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Supose you have a complex scalar field $\phi$ statisfying the typical Higgs lagrangian \begin{equation} L = \partial_{\mu}\phi\partial^{\mu}\phi + \mu^2\phi^*\phi-\frac{\lambda^2}{2}(\phi^*\phi)^2 \end{equation}

It has an infinitely degenerated vacuum state parametrized by an angle $\theta$ like $\phi_0=e^{i\theta}v$ where $\phi_0$ is a posible vacuum state for each posible theta.

Now, any election of a vacuum would indeed break the symmetry of the system and, classically (I'm thinking in magnets now) this seems kind of inevitable. But since this is a quantum theory.. why can't we just make a vacuum that is a superposition of every posible vacuum? Something like:

\begin{equation} |\phi_0'\rangle=\frac{1}{2\pi}\int_0^{2\pi}|{\phi_0(\theta)}\rangle d\theta \end{equation}

would this vacuum state break symmetry? is it even a posible state? is it more stable that just a regular symmetry-breaking one?

Any comments on the idea of a superposition of symmetry-breaking vacuum states will be welcome!

P.S.: I'm not saying that $\phi_0'$ is the correct superposition, I just wrote it down to give an example of what I was thinking.

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  • $\begingroup$ I recently asked a very similar question: physics.stackexchange.com/questions/321867/… $\endgroup$ – JakobH May 7 '17 at 13:48
  • $\begingroup$ Maybe it is helpful to have a look at how the Higgs mechanism can be formulated in a completely gauge invariant way: there is a paper by Higgs himself about it, or, for example, arxiv.org/abs/1001.1176. In this formulation there is no parameter $\theta$, because there is no $SU(2)_L$ gauge freedom in the theory to begin with. $\endgroup$ – JakobH May 7 '17 at 14:01
  • $\begingroup$ But.. but... @JakobH , the OP is not talking about the Higgs mechanism... there are no gauge fields mentioned. He is misusing "Higgs lagrangian" for the Goldstone model. He is talking about plain SSB ... the 1961 variety, no? $\endgroup$ – Cosmas Zachos May 7 '17 at 22:39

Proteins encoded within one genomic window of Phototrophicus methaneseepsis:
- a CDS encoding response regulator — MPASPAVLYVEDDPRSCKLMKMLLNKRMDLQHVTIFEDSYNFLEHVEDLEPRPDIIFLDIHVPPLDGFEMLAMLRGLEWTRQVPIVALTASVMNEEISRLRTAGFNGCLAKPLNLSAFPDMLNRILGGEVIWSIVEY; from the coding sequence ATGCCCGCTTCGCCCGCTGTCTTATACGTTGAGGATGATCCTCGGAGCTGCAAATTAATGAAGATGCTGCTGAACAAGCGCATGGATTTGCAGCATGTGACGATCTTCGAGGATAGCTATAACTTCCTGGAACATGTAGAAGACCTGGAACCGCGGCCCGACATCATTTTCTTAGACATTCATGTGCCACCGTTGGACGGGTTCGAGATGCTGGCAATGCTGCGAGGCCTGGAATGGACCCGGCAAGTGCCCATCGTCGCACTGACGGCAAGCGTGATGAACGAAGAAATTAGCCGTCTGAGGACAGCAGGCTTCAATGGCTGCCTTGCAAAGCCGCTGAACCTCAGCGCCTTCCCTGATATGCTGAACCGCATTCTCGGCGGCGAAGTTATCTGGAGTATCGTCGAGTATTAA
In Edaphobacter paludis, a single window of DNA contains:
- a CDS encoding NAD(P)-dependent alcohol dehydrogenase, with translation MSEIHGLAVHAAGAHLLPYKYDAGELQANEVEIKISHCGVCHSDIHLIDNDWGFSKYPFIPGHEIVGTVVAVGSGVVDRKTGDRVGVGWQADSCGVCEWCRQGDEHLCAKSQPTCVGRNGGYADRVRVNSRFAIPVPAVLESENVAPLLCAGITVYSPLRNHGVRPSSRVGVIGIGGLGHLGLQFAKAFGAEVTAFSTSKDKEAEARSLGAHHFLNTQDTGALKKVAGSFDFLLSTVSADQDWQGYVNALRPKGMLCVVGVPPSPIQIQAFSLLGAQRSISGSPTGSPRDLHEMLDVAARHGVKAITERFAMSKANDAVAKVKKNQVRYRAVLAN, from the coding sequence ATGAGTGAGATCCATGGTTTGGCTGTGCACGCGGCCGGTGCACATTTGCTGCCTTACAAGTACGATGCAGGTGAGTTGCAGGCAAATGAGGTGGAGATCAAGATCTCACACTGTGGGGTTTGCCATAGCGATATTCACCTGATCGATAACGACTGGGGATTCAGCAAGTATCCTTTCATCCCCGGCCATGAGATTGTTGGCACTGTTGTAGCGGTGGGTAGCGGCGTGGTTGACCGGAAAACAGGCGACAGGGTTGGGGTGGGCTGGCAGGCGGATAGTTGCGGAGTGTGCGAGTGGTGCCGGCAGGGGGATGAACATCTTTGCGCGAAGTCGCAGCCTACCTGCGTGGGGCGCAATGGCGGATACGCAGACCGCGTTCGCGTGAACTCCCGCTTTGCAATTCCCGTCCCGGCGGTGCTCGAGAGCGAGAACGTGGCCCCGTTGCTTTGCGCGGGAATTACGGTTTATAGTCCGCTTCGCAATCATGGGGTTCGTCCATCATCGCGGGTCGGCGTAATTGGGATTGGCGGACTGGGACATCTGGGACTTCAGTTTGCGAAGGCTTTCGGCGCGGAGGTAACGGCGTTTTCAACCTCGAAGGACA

• $\begingroup$ Aren't these vacua disjoint? $\endgroup$ – SRS Jun 6 '17 at 11:04
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Goldstone's theorem is unforgiving. It somehow feels your idiosyncratic notation for the vacuum is expressly designed to moot it. Work in the polar parameterization, $$ \phi(x)\equiv r(x) e^{i\Theta(x)}, $$ so $\langle r(x)\rangle =v$ for any and all vacua at the bottom of the Goldstone sombrero.

I imagine, hoping I am right, that your vacua are defined/labelled by $$ \langle \theta| \Theta(x)|\theta\rangle=\theta. $$ Recall a small rotation by angle ε will always shift the Goldstone field and thus its v.e.v. by ε--no choice there.

Any vacuum $|\Omega\rangle$, in any case, will have $$ \langle \Omega| \phi(x)/v|\Omega\rangle=e^{i\theta'}, $$ for some θ'.

For your $|\theta\rangle$, θ'=θ. For your exemplar Ansatz $|\phi_0'\rangle$, (unnormalizable, multi-superselectioned),the integral of θ would net you θ'=0, etc.

The key point: it really does not matter what your θ' is. You simply redefine your goldston to $\Theta'\equiv \Theta -\theta'$ so $$ \langle \Theta' \rangle =0, $$ but $\langle \delta_\epsilon \Theta' \rangle =\epsilon\neq 0$, which is all that matters: a shift from an arbitrary origin. SSB appears inescapable, in the absence of other fields.

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